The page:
Success Stories


Growing up in New Orleans, the chaotic crescendos of jazz pianos and brass instruments make up life’s background music. For 23-year-old Damian Bode, his life echoed the erratic tune of competing composers when he was arrested and given a 40-year sentence for armed robbery in 2001. But after more than two decades, he received a second chance and his soundtrack is now a perfect harmony.

Now 46, Damian is an automotive technician at the Mercedes-Benz Van Center in New Orleans. He’s been working there for about a year, landing the job about two months after his release. Damian believes he wouldn’t have this career if it weren’t for the opportunities he was given while in prison. “It still sounds funny coming out of my mouth,” he said. “That was a major turning point in my incarceration — finding gratitude for the opportunities they did have. I took advantage of them and it paid off big time.”

The Mercedes-Benz garage buzzes with an orchestrated symphony of mechanical melody. Revving engines, echoing clangs, and the rhythmic thud of tools meeting their targets fill the air. Whirring electric drills harmonize with the screech of lug nuts being tightened, while the occasional hiss of air compressors add to the percussive beat. This is where Damian shines — playing his own instruments and creating a vehicular vibrato.

“I didn’t want to work on vehicles,” Damian said with a chuckle. “If I would have wished for a career before I got out of prison, I wouldn’t have aimed this high.”

Damian’s interest in automotive technology began in 2005. He began building relationships with peers who were in the automotive school at Angola and they pushed him to join. “I applied myself a little bit at that time,” he said. But it was the guidance of his mentors who helped him see how beneficial his efforts could be. “You don’t have a life sentence,” they told him. Eventually you’re going to get out.” Damian took the advice to heart and recognized that his time could either be an asset or a liability. “I had locker boxes full of books and I would read and read and read,” he said. “Even when I was not on the right path, I would still educate myself.”

After graduating with certifications from the automotive school, Damian became interested in electrical work and gained both residential and commercial certifications through programs at Angola. He later explored diesel mechanics while working at Prison Enterprises and spent the last five years of his incarceration servicing generators throughout Angola.

When Damian was released last year, on his birthday, he was eager to start applying his skills to rebuild his life. “I was ready to go out the gate,” he said, “but Parole Project gave me a chance to slow down and catch my breath. I didn’t realize how much I needed that.” Like an engine repair, it gave him a chance to break his transition apart into individual components, inspect and work on them, then put it all together to run smoothly. He got to “test drive” while completing the reentry programming and was fully road ready soon after.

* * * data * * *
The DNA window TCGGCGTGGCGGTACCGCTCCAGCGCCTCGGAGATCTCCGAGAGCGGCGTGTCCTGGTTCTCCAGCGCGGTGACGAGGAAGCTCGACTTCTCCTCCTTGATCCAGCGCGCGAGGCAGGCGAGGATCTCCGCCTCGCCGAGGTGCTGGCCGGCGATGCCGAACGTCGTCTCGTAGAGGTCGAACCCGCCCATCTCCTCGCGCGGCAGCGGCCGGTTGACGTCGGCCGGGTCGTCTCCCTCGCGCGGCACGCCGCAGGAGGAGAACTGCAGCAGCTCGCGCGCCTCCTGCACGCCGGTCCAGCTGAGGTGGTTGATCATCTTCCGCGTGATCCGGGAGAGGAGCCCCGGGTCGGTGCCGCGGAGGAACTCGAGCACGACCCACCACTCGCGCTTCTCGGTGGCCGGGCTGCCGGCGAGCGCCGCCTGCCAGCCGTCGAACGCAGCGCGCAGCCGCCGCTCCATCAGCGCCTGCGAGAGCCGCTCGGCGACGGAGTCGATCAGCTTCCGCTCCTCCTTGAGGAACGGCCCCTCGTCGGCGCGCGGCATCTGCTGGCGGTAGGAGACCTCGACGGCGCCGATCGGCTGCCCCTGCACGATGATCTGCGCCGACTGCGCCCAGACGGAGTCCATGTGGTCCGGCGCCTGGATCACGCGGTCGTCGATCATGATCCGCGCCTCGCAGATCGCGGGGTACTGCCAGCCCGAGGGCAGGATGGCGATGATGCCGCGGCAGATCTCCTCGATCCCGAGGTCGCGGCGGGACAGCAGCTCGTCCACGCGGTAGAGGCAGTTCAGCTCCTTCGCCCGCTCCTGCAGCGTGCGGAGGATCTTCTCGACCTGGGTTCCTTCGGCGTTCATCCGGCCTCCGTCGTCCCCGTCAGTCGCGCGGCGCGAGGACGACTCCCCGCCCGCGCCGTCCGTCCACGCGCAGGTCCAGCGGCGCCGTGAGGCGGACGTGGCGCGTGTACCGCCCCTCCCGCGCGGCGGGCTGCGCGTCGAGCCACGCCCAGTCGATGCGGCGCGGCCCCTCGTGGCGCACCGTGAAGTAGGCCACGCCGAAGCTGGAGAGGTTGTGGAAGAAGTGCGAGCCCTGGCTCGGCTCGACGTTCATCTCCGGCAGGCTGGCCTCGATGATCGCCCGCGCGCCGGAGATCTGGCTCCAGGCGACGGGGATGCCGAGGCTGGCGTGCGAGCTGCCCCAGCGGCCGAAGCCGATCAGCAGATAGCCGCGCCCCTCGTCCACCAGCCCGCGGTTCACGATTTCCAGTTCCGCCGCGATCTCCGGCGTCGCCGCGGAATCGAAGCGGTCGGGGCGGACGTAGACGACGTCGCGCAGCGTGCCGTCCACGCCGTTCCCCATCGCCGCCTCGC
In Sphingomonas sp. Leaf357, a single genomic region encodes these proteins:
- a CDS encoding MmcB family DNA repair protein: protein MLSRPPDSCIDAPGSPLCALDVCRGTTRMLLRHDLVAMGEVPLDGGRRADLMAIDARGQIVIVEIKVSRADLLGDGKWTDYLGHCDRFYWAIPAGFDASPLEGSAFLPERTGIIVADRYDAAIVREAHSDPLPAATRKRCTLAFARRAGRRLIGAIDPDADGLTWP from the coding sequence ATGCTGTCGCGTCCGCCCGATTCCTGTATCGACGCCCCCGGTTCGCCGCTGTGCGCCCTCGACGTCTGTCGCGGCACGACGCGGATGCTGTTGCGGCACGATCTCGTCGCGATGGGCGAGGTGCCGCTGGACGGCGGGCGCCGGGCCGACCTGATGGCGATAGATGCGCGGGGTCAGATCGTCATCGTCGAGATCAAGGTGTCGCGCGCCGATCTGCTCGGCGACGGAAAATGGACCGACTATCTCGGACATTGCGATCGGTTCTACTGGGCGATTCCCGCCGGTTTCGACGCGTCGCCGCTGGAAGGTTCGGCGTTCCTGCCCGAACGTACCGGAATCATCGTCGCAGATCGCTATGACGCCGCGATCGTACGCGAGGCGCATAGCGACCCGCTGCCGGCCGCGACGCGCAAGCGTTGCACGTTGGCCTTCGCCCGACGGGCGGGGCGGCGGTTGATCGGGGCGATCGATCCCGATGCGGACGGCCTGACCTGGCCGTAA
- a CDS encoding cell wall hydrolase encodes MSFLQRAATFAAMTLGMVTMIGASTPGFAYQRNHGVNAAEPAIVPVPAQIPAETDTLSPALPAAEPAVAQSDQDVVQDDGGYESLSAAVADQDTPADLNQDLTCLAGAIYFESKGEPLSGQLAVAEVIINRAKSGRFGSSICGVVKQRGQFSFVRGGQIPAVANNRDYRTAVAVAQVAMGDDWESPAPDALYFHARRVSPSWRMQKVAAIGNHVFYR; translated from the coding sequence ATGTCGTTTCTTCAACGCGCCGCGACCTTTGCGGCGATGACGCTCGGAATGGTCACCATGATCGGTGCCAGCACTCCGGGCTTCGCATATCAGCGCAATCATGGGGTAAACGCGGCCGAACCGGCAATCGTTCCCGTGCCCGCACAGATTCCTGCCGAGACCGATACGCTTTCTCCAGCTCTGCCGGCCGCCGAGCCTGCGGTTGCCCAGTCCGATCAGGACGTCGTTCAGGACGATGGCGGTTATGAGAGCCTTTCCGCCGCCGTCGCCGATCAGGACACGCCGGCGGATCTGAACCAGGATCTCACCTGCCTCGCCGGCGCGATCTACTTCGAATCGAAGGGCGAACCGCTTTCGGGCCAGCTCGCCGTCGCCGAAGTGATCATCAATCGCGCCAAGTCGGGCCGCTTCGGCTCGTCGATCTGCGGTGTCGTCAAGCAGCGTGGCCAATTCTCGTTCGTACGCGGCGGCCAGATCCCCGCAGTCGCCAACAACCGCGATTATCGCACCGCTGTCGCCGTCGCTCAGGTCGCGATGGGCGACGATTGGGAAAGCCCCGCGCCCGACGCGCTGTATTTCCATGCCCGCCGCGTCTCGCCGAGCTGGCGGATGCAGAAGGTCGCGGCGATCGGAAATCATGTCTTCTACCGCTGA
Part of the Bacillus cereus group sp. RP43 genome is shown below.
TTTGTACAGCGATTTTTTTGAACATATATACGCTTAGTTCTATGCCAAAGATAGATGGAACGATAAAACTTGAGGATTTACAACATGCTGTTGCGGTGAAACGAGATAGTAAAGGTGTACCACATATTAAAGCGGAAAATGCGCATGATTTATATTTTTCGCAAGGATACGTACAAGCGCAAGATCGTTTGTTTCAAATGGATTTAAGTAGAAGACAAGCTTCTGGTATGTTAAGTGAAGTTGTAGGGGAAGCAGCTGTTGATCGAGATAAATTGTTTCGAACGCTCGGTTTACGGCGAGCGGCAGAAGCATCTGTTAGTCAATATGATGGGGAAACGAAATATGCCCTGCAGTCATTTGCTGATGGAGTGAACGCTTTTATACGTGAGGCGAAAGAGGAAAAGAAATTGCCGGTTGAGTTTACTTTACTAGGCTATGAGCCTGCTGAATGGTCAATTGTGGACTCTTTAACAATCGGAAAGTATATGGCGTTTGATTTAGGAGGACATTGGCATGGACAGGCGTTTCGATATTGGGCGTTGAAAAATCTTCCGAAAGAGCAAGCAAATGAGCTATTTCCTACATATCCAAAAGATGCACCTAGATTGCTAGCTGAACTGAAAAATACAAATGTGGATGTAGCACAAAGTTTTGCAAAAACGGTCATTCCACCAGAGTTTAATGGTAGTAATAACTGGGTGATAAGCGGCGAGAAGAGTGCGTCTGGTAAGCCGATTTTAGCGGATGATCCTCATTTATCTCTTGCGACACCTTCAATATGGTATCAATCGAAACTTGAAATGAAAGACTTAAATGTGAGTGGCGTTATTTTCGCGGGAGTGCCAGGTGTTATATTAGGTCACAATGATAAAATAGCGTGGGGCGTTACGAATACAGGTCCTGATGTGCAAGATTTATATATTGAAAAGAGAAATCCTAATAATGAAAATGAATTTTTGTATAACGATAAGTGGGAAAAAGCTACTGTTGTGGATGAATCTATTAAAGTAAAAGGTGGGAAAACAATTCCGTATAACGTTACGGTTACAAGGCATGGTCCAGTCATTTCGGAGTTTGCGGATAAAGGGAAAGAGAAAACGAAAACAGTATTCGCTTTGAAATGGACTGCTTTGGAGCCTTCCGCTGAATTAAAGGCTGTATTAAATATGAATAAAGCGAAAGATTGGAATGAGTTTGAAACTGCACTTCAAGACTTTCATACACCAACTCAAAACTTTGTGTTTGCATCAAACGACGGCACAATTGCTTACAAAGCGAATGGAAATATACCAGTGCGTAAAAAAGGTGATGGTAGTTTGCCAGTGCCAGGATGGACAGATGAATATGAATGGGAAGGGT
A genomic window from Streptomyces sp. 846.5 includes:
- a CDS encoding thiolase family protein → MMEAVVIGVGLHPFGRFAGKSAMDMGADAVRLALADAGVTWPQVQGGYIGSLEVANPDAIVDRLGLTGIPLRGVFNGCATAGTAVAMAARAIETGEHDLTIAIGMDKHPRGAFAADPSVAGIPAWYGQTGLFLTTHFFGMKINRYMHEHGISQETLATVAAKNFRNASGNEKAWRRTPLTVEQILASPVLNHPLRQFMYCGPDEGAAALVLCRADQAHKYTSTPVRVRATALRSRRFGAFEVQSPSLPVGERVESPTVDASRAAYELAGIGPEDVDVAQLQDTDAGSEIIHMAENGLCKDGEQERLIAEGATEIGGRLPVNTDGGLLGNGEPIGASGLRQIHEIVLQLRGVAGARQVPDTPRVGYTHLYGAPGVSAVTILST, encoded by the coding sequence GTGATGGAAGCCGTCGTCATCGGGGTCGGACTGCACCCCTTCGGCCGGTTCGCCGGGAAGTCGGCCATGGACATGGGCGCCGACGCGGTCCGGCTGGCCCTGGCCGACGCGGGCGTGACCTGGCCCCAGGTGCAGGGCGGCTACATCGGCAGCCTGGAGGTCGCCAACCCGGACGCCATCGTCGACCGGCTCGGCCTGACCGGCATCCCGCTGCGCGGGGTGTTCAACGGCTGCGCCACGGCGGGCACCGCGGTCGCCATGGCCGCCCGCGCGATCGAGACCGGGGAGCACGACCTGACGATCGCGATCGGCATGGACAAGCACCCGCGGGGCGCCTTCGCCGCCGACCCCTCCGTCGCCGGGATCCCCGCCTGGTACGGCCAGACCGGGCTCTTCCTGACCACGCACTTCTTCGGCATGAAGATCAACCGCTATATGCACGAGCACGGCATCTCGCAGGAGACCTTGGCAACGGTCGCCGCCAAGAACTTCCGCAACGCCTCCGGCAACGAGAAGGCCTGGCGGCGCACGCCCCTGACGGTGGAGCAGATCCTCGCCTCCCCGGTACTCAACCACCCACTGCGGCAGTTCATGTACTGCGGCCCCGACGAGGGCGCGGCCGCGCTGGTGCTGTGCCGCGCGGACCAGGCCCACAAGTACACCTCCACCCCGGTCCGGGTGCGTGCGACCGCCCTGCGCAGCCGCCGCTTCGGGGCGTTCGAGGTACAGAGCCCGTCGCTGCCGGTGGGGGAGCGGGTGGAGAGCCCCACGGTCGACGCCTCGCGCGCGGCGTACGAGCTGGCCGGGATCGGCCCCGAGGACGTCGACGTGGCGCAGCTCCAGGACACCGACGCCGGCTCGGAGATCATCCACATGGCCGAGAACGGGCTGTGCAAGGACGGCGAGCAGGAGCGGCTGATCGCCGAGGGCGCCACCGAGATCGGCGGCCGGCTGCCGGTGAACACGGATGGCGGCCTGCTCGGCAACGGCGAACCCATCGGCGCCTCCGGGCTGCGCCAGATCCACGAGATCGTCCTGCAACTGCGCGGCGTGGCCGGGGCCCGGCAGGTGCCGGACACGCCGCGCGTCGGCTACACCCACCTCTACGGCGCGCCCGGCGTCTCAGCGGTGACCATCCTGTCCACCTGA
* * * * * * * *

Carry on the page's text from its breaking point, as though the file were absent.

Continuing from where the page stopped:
Despite knowing the value of his skill set, Damian was still surprised at the number of doors it would open for him. He received offers from several major companies in New Orleans, many of which were competitive in the hiring process. “It got to the point where they were bidding on me,” Damian said. “But I had to make a decision and get a job. I couldn’t be a professional interviewer.”

While driving down Poydras Street on his way to a second interview with an industrial generator company, Damian decided to stop at the Mercedes-Benz Van Center and introduce himself. “I got straight to the point,” he said. “I told them who was interested in me and what their offers were and they were very interested.”

After an initial interview, Damian’s application drew the attention of a regional supervisor due to his incarceration. “They had never hired anyone who had been in prison … I went in there with my parole packet and a resume,” he said. “They offered me a great career and I took it.”

Beyond the professional success he has achieved, Damian has used his second chance to impact the lives of his family. He lives with his father and grandmother in New Orleans, savoring every moment with them — an opportunity he never thought he’d get. “In my mind, the last time I saw my grandmother at Angola was the last time I’d see her alive,” he said. “She raised me. When I went in, [my family] were the only ones who stuck by me and that protected me in a sense.”

He is also reaching back to give others similar opportunities. He made a strong connection with several employers when he interviewed with them and has started connecting them with some of the men who were in automotive technology school with him at Angola. “I know they’re hard workers and I know what employers are looking for,” he said. “I don’t want [others coming home] to waste their skills.”

Damian is adamant about using his second chance to give back in any form. His opportunities were not guaranteed and were the result of others taking a chance on him. He is dedicated to opening doors for others, creating opportunities, and make second chances meaningful.

“It’s fulfilling. I’m going to keep what I’ve got,” he said, “by giving it away.”

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